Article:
So this time around, Marcia had a pretty good idea what she might be up against with her mother gone for so long. She knew her dad well enough to know he wasn’t the neatest guy around. However, she was not quite prepared for what she found!

She walked through the house and each room was worse than the one before. The kitchen was a total disaster. Dried out flowers in a vase had curled up, died and fallen on the table. Newspapers were piled up. The countertop was adorned with egg shells and was crusted with dried egg that had dripped on it. Toasted bread crumbs were scattered around. One look in the fridge told her that food in there had rotted and turned moldy. Ugh! An assortment of dishes was piled up in the sink, unwashed.

The den where Sam watched TV had remnants of peeled oranges lying on the table and general messiness. His bed had obviously not been made and the coverlet was all over the floor along with various items of clothing. The bathroom had not been cleaned and was just plain nasty looking.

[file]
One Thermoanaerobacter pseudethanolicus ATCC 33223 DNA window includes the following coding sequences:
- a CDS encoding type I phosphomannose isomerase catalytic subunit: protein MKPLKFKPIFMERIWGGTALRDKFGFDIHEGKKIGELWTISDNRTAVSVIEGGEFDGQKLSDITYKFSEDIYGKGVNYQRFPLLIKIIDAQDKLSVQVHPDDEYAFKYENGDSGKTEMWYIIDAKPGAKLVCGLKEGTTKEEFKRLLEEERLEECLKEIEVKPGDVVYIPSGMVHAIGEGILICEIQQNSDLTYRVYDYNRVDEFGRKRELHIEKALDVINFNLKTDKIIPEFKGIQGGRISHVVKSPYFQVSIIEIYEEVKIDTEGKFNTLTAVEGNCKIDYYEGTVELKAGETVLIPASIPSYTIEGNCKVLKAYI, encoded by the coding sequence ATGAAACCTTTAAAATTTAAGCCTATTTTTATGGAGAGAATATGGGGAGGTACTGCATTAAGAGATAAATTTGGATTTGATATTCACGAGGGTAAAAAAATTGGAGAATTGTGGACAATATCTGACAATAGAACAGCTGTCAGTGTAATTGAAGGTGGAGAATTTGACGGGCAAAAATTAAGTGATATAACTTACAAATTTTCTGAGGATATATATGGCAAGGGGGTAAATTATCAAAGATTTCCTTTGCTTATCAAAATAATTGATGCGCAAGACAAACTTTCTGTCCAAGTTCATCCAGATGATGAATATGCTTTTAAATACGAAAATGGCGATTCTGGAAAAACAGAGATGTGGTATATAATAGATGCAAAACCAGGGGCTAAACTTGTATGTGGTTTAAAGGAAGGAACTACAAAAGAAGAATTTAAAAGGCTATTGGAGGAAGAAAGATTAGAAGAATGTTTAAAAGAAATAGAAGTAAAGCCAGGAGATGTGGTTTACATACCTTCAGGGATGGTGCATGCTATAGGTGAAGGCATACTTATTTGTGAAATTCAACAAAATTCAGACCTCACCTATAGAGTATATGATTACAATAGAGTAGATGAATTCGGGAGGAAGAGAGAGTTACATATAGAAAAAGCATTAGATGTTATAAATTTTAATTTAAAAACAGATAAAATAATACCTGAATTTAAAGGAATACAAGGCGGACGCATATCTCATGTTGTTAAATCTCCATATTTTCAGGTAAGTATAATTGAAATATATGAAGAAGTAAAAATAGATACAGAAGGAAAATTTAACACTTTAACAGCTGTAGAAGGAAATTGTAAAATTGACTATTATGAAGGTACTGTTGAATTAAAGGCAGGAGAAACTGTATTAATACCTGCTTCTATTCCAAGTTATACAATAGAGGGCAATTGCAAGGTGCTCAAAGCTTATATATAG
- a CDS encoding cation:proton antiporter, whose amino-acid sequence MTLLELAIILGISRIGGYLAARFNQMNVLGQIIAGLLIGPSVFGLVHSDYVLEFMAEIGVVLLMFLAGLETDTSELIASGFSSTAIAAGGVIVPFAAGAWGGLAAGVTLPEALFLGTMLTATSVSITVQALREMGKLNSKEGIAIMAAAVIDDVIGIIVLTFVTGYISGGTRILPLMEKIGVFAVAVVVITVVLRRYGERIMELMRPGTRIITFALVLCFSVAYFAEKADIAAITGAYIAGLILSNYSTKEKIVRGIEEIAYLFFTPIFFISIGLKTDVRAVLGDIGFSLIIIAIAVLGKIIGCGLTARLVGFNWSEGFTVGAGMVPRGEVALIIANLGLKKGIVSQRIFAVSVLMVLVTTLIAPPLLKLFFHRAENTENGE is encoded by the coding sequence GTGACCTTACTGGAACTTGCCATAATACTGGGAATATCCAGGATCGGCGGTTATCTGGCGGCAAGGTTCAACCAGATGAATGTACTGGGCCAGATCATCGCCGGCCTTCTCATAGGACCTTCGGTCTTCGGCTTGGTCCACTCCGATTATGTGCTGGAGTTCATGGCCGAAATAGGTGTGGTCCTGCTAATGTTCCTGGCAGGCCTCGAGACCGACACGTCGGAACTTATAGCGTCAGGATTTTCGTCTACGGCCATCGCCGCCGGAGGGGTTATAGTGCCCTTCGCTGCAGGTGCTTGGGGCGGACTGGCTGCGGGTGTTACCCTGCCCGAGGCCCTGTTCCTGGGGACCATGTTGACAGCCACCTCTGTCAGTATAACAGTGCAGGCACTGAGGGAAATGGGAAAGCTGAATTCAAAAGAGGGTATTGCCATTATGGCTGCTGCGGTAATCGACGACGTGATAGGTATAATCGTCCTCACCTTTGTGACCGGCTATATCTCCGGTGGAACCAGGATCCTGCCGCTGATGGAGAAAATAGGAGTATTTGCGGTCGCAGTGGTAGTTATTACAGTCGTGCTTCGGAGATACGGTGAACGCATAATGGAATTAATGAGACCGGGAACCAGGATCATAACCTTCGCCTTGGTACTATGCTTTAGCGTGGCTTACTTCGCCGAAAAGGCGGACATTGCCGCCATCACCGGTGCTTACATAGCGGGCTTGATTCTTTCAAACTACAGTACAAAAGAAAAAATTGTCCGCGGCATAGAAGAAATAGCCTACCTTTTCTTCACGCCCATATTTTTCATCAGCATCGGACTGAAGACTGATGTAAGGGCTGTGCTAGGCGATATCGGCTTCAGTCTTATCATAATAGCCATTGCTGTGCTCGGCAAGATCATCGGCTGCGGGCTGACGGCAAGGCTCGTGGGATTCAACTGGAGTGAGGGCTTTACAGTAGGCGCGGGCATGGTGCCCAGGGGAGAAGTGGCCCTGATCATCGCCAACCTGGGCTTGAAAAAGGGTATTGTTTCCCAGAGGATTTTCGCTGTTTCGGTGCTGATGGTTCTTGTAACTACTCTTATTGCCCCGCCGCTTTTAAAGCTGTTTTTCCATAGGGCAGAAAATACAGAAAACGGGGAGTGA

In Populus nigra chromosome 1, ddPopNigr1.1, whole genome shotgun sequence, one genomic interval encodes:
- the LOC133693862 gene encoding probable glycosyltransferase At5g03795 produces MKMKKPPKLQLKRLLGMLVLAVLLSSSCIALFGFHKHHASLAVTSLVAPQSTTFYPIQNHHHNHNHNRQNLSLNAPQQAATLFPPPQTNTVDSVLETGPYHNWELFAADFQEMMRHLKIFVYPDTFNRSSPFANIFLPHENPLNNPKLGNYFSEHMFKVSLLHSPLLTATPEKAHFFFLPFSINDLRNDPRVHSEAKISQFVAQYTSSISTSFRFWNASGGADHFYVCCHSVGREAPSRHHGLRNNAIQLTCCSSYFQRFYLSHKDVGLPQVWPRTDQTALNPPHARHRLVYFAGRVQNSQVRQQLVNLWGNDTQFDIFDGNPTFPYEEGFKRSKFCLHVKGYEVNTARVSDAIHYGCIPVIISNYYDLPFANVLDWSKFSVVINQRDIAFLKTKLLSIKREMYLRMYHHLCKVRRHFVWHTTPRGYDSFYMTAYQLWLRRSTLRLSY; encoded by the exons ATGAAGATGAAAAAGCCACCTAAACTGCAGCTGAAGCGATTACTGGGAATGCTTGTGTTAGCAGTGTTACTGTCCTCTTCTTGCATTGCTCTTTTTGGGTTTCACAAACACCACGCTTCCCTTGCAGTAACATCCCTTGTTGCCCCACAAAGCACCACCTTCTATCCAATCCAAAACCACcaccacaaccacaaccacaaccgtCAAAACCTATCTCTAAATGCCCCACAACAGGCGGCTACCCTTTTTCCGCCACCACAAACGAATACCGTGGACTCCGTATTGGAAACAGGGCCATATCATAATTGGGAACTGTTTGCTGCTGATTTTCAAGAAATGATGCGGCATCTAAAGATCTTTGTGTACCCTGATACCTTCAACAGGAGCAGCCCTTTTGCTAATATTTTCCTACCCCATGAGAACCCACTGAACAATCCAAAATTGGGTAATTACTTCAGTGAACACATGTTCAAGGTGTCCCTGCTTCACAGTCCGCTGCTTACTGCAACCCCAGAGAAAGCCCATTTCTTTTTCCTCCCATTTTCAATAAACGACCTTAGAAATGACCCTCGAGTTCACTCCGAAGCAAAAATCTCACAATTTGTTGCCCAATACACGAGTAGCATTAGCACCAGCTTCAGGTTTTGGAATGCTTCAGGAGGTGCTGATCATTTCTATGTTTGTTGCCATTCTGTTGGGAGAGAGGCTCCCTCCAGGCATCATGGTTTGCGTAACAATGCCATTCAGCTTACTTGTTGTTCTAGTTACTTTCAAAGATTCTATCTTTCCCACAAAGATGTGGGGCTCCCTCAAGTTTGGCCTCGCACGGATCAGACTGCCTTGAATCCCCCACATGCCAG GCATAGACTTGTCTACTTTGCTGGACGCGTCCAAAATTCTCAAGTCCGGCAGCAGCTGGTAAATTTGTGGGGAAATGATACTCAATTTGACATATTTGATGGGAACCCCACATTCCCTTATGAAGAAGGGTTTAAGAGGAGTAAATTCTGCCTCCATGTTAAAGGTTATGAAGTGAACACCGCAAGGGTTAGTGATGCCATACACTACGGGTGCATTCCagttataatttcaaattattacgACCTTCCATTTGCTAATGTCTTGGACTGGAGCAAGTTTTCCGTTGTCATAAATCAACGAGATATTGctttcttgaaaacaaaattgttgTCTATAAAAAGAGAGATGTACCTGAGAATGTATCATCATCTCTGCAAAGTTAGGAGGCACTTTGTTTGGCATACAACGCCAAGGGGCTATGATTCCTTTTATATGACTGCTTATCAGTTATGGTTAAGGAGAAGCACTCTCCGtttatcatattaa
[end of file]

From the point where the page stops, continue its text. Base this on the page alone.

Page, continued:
Marcia just about fainted, but realized that if her mother came home the next day to this disaster, she would probably want to walk back out the door! She couldn’t let that happen so she got to work.

Marcia worked harder that day than she ever had in her own home! She picked up everything that needed it, made the bed, cleaned and scrubbed the kitchen and bathroom, threw out the flowers and papers and even tackled the fridge. Most of that stuff went right into the trash, container and all! The contents were beyond putrid and she wouldn’t even open them up. Out they went. When all that was done, she dragged out the vacuum cleaner and was sucking up the dirt when Sam came home.